Dwyer: Acquittal if reasonable possibility of suicide, jury told

‘Suicidal thoughts were there, and there very close to the end,’ says Mr Justice Tony Hunt

If there is a reasonable possibility Elaine O'Hara died by suicide, Graham Dwyer must be acquitted. "It's as simple as that," a judge has told a jury at the Central Criminal Court.

Mr Justice Tony Hunt said there was evidence "suicidal thoughts were there, and there very close to the end", in Ms O'Hara, and it was the extent of those thoughts and how they fed into the day she disappeared that the jury had to consider.

The prosecution said her disposition made her a good candidate for Mr Dwyer’s plan, the judge said, while the defence said suicide was a “working assumption” for gardaí until 2013, and then there was “unseemly haste to push that into the background”.

“It’s fair to say there are straws in the wind that blow both ways,” he said.


Mr Dwyer (42), an architect from Kerrymount Close in Foxrock, is charged with murdering childcare worker Ms O’Hara (36) on August 22nd, 2012. He has pleaded not guilty.

After a charge of eight hours over two days from Mr Justice Hunt, the jury in the trial was sent out to consider its verdict at 3.29pm yesterday.

Before leaving, the jury foreman asked the judge: “What do we have to find him guilty of?”

There was laughter in court and the judge said they didn’t have to find him guilty of anything and said the charge was murder, before asking the jurors to retire.

At 4.10pm, the jury returned and requested a flip chart, documents on phone activity and enlargements of some maps. They were then sent home for the night.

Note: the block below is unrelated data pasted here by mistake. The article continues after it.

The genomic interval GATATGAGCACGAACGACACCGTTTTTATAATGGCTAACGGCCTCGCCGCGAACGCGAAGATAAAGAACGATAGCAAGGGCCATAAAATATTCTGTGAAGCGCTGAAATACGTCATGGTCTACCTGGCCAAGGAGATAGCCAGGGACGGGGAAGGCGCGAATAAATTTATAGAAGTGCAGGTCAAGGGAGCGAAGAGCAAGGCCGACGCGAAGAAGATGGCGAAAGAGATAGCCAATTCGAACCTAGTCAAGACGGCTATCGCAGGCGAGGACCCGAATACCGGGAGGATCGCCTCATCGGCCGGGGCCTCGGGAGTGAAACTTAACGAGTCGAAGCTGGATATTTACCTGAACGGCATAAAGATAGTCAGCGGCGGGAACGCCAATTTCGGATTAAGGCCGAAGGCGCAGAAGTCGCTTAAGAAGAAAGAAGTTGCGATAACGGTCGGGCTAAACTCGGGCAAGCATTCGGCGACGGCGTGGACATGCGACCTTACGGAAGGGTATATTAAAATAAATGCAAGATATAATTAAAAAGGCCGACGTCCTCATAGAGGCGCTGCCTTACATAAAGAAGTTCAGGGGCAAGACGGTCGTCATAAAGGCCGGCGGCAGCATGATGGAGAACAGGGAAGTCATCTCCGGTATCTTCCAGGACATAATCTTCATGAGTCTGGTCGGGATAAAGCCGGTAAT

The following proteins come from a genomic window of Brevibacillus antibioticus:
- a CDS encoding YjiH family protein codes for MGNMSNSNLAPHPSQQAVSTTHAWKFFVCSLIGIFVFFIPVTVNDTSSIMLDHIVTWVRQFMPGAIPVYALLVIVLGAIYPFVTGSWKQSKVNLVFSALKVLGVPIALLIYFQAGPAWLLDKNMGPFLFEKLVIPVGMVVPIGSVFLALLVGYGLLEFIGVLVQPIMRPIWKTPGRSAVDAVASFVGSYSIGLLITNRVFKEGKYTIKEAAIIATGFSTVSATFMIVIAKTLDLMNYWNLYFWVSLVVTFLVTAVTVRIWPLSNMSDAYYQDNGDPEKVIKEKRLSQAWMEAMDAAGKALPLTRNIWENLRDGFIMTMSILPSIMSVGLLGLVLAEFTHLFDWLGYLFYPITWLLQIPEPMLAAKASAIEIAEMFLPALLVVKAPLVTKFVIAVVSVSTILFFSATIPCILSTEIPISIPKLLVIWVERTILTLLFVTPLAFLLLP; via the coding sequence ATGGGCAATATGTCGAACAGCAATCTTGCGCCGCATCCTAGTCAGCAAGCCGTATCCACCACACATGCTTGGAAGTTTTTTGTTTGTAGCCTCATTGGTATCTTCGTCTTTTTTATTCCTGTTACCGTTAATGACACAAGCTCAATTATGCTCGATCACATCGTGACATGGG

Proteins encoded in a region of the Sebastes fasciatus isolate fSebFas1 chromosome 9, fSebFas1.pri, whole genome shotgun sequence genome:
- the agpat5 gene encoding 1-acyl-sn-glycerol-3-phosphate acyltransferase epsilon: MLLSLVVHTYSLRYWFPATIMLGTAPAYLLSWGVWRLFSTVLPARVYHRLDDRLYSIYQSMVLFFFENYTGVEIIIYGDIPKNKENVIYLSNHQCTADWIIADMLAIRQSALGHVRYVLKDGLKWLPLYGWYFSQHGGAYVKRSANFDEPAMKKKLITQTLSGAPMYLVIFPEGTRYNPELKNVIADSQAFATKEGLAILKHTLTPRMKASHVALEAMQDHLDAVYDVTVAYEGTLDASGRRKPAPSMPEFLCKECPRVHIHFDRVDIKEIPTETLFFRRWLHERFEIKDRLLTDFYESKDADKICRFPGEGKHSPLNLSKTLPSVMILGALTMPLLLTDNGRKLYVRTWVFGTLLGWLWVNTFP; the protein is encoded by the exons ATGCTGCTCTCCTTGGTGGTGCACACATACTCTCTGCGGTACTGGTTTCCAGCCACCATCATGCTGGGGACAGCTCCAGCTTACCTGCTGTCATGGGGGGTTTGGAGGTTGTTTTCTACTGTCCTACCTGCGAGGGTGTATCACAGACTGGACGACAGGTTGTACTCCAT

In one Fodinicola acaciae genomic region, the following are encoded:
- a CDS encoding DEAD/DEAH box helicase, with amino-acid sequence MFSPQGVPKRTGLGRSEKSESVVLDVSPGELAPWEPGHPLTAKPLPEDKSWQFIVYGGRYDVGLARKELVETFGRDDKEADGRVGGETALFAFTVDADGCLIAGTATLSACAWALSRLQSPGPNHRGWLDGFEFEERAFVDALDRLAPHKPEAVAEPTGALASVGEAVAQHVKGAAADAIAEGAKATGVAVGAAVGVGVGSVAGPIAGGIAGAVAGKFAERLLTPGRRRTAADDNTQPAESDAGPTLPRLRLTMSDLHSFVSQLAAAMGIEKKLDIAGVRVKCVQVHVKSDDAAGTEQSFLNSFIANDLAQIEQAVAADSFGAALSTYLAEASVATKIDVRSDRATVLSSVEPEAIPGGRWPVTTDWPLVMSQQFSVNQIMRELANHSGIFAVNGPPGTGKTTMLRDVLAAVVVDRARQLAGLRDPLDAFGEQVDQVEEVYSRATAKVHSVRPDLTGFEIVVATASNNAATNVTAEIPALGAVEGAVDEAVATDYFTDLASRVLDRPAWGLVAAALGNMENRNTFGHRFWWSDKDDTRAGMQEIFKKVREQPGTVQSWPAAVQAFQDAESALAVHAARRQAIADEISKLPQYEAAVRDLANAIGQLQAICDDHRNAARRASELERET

Earlier, Mr Justice Hunt told them to approach deliberations in a logical way and bring themselves to the shoreside at Shanganagh at 6pm on August 22nd, 2012.

“The one thing that you can say with certainty is that two people met that day, one person came home the other didn’t,” he said.

They had to ask themselves where they went, how they went and what they did when they got there. They also should ask “how does the stuff end up in the reservoir?” and how it all played out in the time under consideration: between 6pm and 9pm that evening.

“Why did the other one not come home? Is the person who did come home responsible?” he asked.

Mr Justice Hunt recapped evidence, including that given by Ms O’Hara’s family, by men she had met on website Alt.com, and that given by Deputy State Pathologist Dr Michael Curtis. He reread Dr Curtis’s evidence from the transcript, including questioning and cross-examination about what marks stabbing would leave on Ms O’Hara’s skeletal remains.


The pathologist had agreed self-harm wouldn’t exhibit bony injury, and strangulation frequently would not. Stabbing to the chest area would leave marks on ribs, he said, but he sometimes saw stabbings “when they go between the ribs”. Asked if a fatal stabbing to the abdomen would leave bony injury, he told the court “almost certainly not”.

The judge also recapped evidence given by Mr Dwyer’s wife, Gemma Dwyer, and her identification of a spade found in the mountains as being one that went missing from her home. He said Mrs Dwyer identified the spade from a label on it and from paint splatters. But forensic evidence found the paint splatters on the spade were not the same as on the Dwyers’ garden fence.